Article By: Pat ‘Riot’ Whitaker ‡ Edited By: Leanne Ridgeway
In my opinion, one of the greatest qualities about Riff Relevant is our collectively shared appreciation for a wide swath of differing musical styles and genres.
I cannot reiterate enough how I espouse a need for diversity to whomever will listen, and how musicians seem to better excel at their craft when they draw water from a variety of wells, so to speak. Ask any of the “greats” you know or encounter and more than likely they will wholeheartedly endorse this notion. So, with this liberating approach providing the wind at my back, I move forward, delving into May’s sophomore full-length offering ‘Prisoner‘ from Kentucky’s MIRRORED IMAGE.
If the band’s name sounds familiar, perhaps it is a stirring of your memory, one recalling that a review of their previous release ‘The Pursuit Of Happiness‘ ran HERE in July of 2017. I must say, in the time between these two albums materializing, MIRRORED IMAGE has clearly undergone some principle alterations in their music. Don’t get me wrong, the band still emit melodically atmospheric passages in their songs, at least periodically, but one thing is unquestionably revealed in the first few moments of playing the ‘Prisoner‘ album.
Curious yet? Well, “Just Tell The Story“, it is the introductory number that instantly reveals an altogether different sound to MIRRORED IMAGE compared to the prior record. A lot of it is due to the prevalent presence of synthesizers interjected into things right away, alone they chirp and bubble up to bring forth the accompanying instruments. Stepping straightaway into a tight-knit groove, there is a distinct energy rippling through the song, all of which is nearly impossible not to like. This includes the stroll down the carnivalesque midway, um, mid-way through the song.
So, when it comes to the already myriad styles of music the MIRRORED IMAGE outfit wields, we can add New Wave to the list, but there is “More“, literally. The second track sends forth a feel-good vibe of levity, rolling right along as if lighter than air itself, the music and vocals dancing upon the invisible ether that bears it. Truth is, these qualities are repeating ones, a euphoric lean if you will, and one that is constantly in play.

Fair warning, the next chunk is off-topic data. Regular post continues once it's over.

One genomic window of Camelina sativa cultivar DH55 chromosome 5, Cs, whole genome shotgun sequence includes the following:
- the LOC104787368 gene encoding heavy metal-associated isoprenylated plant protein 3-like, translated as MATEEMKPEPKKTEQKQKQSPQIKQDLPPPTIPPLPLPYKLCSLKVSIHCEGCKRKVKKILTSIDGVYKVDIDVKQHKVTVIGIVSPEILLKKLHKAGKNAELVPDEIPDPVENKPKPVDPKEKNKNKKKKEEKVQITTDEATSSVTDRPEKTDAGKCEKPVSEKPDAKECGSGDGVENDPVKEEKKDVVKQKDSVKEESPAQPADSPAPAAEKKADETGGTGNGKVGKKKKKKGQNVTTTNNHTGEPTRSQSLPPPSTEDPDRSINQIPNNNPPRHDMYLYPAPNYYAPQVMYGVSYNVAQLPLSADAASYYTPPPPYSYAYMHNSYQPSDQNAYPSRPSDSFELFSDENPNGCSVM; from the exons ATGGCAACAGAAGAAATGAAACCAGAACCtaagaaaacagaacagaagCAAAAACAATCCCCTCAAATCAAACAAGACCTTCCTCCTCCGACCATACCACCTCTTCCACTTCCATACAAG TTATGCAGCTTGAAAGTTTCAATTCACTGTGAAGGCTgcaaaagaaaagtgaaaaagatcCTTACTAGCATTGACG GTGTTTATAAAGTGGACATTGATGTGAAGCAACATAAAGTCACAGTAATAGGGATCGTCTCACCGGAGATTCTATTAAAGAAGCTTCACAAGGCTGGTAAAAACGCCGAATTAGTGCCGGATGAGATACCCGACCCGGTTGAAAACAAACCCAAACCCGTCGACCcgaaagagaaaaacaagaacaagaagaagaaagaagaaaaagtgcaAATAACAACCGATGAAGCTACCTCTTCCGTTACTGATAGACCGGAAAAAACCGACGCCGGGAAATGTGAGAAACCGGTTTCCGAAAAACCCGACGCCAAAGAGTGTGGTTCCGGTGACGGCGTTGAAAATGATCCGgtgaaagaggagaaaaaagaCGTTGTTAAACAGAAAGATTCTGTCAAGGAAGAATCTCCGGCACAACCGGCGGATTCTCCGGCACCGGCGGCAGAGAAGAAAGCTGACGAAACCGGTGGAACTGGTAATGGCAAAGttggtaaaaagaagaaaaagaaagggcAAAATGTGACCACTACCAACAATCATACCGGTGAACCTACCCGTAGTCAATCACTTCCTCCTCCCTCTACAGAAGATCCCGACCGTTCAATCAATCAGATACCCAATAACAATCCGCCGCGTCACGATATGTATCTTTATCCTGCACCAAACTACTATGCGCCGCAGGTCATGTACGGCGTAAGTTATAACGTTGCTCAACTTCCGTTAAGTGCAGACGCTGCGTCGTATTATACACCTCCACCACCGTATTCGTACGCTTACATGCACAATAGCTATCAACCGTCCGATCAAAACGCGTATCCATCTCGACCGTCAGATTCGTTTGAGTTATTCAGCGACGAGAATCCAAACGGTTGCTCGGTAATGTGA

See, MIRRORED IMAGE appears to have expanded in other areas, like the band’s roster that has gained a player since the band’s initial offering. The quartet from that release are back in full as Dylan Belcher (guitar / vocals), Mark Chaney (guitar / vocals), Elijah Purvis (bass), and Evan Compton (percussion) are here again, but there is new blood with Jake Ratliff (drums, percussion, synths, programming) now in the fold.
These new songs incorporate an abundance of electronica and it definitely adds extra dynamics to songs like “Klingon War Dance“, “Control“, or “This Is It?“. What results within them are significantly more commercially appealing compositions, ones that possess an almost dance track-type quality, and yes, I believe I may have even recognized some auto-tuned vocals in “This Is It?“.
Some of those more marketable characteristics permeate a song like “Girl Sox“, the uptempo cut that closes out this album. On the other hand, there are also tinges of psychedelia, shoegaze, and EBM (Electronic Body Music) which contains synth-punk, disco, and industrial elements.
Two of the highlights here are the title track, “Prisoner“, an alternating swirl of accelerating surges and semi-ambient spells within a piece reminiscent at points of Flock Of Seagulls. The other, “Feel Better“, is slightly headier at times, its organ parts rendering a much better feeling Sixties nuance to the music. Yes, you read that previous line right, I did reference Flock Of Seagulls, and will add that moments comparative to Duran Duran, Depeche Mode, or Tears For Fears are also present.
No big secret that the ‘Prisoner‘ album from MIRRORED IMAGE is not going to be everyone’s cup of tea, and hey, that’s just fine, really. As I said at the start, diversity is a talent more times than not, one that some people have while others do not. To be clear, I am not knocking anyone, for in my outlook, I practice the old “to each their own” mantra and support your right to like or dislike whatever you wish… and I expect the same consideration in return. Stream ‘Prisoner’ in this review or visit Bandcamp for further streaming, as well as purchase options, at this LINK.